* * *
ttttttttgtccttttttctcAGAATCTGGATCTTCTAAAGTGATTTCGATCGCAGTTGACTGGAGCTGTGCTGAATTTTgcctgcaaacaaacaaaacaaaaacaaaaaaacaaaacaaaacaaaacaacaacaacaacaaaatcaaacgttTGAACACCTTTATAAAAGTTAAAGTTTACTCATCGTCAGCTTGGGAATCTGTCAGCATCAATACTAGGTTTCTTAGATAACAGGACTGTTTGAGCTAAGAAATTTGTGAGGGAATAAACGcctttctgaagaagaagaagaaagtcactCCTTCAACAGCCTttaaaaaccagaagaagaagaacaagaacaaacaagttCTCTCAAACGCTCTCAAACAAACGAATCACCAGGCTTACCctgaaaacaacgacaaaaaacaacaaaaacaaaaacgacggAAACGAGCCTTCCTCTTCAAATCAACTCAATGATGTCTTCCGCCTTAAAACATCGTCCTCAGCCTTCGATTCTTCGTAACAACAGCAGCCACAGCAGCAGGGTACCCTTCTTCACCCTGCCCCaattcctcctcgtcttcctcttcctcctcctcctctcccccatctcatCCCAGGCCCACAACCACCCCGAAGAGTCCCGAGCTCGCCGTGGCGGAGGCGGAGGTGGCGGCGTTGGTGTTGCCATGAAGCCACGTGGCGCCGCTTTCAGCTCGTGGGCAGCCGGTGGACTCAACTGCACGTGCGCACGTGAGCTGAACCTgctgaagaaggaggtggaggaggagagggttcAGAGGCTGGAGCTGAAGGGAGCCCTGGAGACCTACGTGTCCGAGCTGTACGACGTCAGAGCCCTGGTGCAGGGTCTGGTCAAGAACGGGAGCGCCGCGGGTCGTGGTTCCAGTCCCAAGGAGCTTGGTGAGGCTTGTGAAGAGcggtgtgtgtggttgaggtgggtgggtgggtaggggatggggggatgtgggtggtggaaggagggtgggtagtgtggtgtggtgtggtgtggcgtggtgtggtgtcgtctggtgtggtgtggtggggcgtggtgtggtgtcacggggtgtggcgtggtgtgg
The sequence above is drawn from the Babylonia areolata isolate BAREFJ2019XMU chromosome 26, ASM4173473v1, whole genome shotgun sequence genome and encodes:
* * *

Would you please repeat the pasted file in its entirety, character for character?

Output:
ttttttttgtccttttttctcAGAATCTGGATCTTCTAAAGTGATTTCGATCGCAGTTGACTGGAGCTGTGCTGAATTTTgcctgcaaacaaacaaaacaaaaacaaaaaaacaaaacaaaacaaaacaacaacaacaacaaaatcaaacgttTGAACACCTTTATAAAAGTTAAAGTTTACTCATCGTCAGCTTGGGAATCTGTCAGCATCAATACTAGGTTTCTTAGATAACAGGACTGTTTGAGCTAAGAAATTTGTGAGGGAATAAACGcctttctgaagaagaagaagaaagtcactCCTTCAACAGCCTttaaaaaccagaagaagaagaacaagaacaaacaagttCTCTCAAACGCTCTCAAACAAACGAATCACCAGGCTTACCctgaaaacaacgacaaaaaacaacaaaaacaaaaacgacggAAACGAGCCTTCCTCTTCAAATCAACTCAATGATGTCTTCCGCCTTAAAACATCGTCCTCAGCCTTCGATTCTTCGTAACAACAGCAGCCACAGCAGCAGGGTACCCTTCTTCACCCTGCCCCaattcctcctcgtcttcctcttcctcctcctcctctcccccatctcatCCCAGGCCCACAACCACCCCGAAGAGTCCCGAGCTCGCCGTGGCGGAGGCGGAGGTGGCGGCGTTGGTGTTGCCATGAAGCCACGTGGCGCCGCTTTCAGCTCGTGGGCAGCCGGTGGACTCAACTGCACGTGCGCACGTGAGCTGAACCTgctgaagaaggaggtggaggaggagagggttcAGAGGCTGGAGCTGAAGGGAGCCCTGGAGACCTACGTGTCCGAGCTGTACGACGTCAGAGCCCTGGTGCAGGGTCTGGTCAAGAACGGGAGCGCCGCGGGTCGTGGTTCCAGTCCCAAGGAGCTTGGTGAGGCTTGTGAAGAGcggtgtgtgtggttgaggtgggtgggtgggtaggggatggggggatgtgggtggtggaaggagggtgggtagtgtggtgtggtgtggtgtggcgtggtgtggtgtcgtctggtgtggtgtggtggggcgtggtgtggtgtcacggggtgtggcgtggtgtgg
The sequence above is drawn from the Babylonia areolata isolate BAREFJ2019XMU chromosome 26, ASM4173473v1, whole genome shotgun sequence genome and encodes: